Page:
When educational cuts are made, music and art are amongst the first subjects to go. Unfortunately, it means that parents, educators and even board members are overlooking each subject`s importance. Music education is more than just introducing students to beats, notes and songs. Instead, it completely transforms a child`s mind and opens up endless possibilities to their learning potential.
One of the most notable studies on music and the brain, the Mozart Effect, began as a college research experiment. College students were given the chance to listen to ten minutes of a piano sonata before completing a test. The assessment involved tasks such as finding the patterns in both numbers and objects. The result showed that with just ten minutes of music, their skills were improved greatly.
After seeing these results, the study was extended to pre-schoolers. Some were given the opportunity to listen to ten minutes of similar music before completing a puzzle. Again, those listening to music before the task tended to perform better. Each of these examples suggests that music can have a direct effect on a person`s learning.
These studies are not unusual. Several studies and surveys have demonstrated that students` academic scores in subjects, such as math, were greatly improved when they were able to participate in some form of music education program. In other subjects, it was noted that students are less likely to draw conclusions that were completely unfounded.
While listening to music is beneficial, music education provides even more benefits to students. The ear is not the only part of the body used in music class. From tapping out patterns of sounds with their hands to testing out an instrument, students are working on hand-eye coordination. This becomes even more pronounced as students look to read music and perform the notes with various instruments.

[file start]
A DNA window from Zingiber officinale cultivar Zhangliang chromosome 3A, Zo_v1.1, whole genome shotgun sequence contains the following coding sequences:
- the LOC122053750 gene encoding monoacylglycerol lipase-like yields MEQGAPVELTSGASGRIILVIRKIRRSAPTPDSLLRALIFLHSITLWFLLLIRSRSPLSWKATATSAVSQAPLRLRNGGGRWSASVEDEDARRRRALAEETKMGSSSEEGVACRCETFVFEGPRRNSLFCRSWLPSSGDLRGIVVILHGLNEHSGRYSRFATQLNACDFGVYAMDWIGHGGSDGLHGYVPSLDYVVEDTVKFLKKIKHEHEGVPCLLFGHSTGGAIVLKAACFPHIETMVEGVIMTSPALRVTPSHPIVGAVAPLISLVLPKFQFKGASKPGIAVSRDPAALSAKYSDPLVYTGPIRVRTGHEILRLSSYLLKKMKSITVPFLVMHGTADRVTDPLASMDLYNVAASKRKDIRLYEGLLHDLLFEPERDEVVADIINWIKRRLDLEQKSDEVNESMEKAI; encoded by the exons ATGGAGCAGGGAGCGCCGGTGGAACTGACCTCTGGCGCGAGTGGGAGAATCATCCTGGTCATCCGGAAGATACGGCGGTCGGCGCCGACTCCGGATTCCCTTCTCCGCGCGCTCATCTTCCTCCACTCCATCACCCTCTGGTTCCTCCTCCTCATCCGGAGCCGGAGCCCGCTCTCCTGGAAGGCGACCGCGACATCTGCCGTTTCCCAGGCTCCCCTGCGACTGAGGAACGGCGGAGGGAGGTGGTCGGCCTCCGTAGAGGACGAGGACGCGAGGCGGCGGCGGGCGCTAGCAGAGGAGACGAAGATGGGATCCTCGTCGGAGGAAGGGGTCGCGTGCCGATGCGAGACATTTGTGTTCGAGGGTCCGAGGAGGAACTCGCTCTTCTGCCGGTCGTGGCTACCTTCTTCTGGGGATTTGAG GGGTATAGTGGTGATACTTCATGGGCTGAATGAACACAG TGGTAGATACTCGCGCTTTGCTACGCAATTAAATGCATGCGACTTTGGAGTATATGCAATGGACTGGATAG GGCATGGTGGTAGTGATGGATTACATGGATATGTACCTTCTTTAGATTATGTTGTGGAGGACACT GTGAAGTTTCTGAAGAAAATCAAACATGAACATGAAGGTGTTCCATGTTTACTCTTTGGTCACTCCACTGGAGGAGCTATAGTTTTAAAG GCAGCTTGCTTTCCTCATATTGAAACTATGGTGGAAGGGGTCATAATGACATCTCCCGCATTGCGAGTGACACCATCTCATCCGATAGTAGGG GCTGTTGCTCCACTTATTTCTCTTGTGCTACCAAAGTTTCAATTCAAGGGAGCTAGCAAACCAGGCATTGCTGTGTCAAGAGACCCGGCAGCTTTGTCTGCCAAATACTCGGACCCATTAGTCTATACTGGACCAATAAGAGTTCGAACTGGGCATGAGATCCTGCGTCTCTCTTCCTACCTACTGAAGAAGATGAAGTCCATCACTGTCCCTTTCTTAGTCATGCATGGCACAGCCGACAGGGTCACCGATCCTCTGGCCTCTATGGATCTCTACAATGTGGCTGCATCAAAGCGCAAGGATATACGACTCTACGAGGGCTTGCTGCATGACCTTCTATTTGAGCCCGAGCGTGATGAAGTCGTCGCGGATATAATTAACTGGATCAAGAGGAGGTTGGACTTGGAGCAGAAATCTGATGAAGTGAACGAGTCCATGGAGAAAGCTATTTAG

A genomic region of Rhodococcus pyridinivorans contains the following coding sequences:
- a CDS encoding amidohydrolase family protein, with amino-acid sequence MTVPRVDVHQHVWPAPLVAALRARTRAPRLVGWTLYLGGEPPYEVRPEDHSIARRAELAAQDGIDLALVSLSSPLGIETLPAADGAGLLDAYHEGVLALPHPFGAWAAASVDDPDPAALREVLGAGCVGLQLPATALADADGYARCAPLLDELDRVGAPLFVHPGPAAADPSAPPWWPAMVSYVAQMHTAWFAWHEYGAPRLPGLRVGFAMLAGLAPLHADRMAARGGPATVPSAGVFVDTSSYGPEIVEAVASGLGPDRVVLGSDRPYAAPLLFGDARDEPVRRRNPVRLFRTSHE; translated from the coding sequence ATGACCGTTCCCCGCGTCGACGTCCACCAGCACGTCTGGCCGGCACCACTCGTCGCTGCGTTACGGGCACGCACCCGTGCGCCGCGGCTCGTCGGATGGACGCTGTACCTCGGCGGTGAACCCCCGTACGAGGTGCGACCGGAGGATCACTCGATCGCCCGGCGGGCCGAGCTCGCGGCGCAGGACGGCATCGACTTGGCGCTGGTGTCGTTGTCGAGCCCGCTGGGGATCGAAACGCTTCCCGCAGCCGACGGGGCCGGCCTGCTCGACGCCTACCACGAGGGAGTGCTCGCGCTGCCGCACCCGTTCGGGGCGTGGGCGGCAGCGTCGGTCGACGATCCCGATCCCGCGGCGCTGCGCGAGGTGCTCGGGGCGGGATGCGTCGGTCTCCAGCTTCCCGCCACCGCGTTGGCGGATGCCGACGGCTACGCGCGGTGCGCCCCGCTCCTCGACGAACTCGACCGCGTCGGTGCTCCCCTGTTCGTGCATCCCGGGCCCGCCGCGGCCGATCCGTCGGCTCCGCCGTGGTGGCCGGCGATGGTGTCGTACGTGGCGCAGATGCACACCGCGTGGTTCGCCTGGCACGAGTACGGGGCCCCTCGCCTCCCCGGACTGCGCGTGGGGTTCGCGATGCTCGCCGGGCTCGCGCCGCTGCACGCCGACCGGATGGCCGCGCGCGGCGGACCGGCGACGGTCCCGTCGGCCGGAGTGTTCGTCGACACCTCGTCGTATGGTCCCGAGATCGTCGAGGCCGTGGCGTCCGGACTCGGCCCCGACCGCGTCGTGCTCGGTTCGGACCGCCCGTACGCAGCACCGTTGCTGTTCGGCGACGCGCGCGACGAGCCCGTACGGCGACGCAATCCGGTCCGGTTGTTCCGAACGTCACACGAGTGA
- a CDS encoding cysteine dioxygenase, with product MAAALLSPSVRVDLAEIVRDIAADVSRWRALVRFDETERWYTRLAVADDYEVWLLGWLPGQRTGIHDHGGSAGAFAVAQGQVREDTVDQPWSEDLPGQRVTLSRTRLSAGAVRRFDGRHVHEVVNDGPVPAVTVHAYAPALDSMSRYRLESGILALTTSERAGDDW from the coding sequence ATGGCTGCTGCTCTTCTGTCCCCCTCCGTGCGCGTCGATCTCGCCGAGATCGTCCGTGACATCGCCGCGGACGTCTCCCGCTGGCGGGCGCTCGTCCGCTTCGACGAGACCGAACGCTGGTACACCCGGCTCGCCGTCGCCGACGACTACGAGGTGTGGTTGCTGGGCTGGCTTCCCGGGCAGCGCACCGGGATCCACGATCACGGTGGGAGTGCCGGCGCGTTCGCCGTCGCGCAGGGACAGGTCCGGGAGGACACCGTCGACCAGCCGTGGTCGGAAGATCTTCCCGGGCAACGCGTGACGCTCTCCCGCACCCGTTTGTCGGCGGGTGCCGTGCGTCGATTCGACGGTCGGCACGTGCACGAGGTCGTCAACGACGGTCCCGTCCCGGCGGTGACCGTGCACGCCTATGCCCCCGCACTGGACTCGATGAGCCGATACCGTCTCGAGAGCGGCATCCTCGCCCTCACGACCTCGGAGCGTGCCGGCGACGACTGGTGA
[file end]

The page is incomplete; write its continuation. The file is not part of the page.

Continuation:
While there are several different subjects offered in school, few can compete with the creative element offered by music education. Students have an outlet in which they can express themselves. They can relate to the words, notes or instruments they are experiencing. Many teachers, students and parents would admit that music, along with the traditional means of education, gives a good feeling they carry with them throughout the day.
Besides academics and specific subjects, students with music education tend to completely change their outlook on education, learning and their own performance. They see the experience as more beneficial and even see themselves as more successful because of their newfound skills. In one study, students who worked on a musical instrument were less of a discipline issue than those that did not.
With all the evidence pointing to the benefits of music education, it is difficult to see why this subject continues to be downplayed and in some cases completely removed from education today. If you, or someone you know, is looking into musical education as a college major, consult a college advice blog to get the latest information on your options as an educator and advocate for music.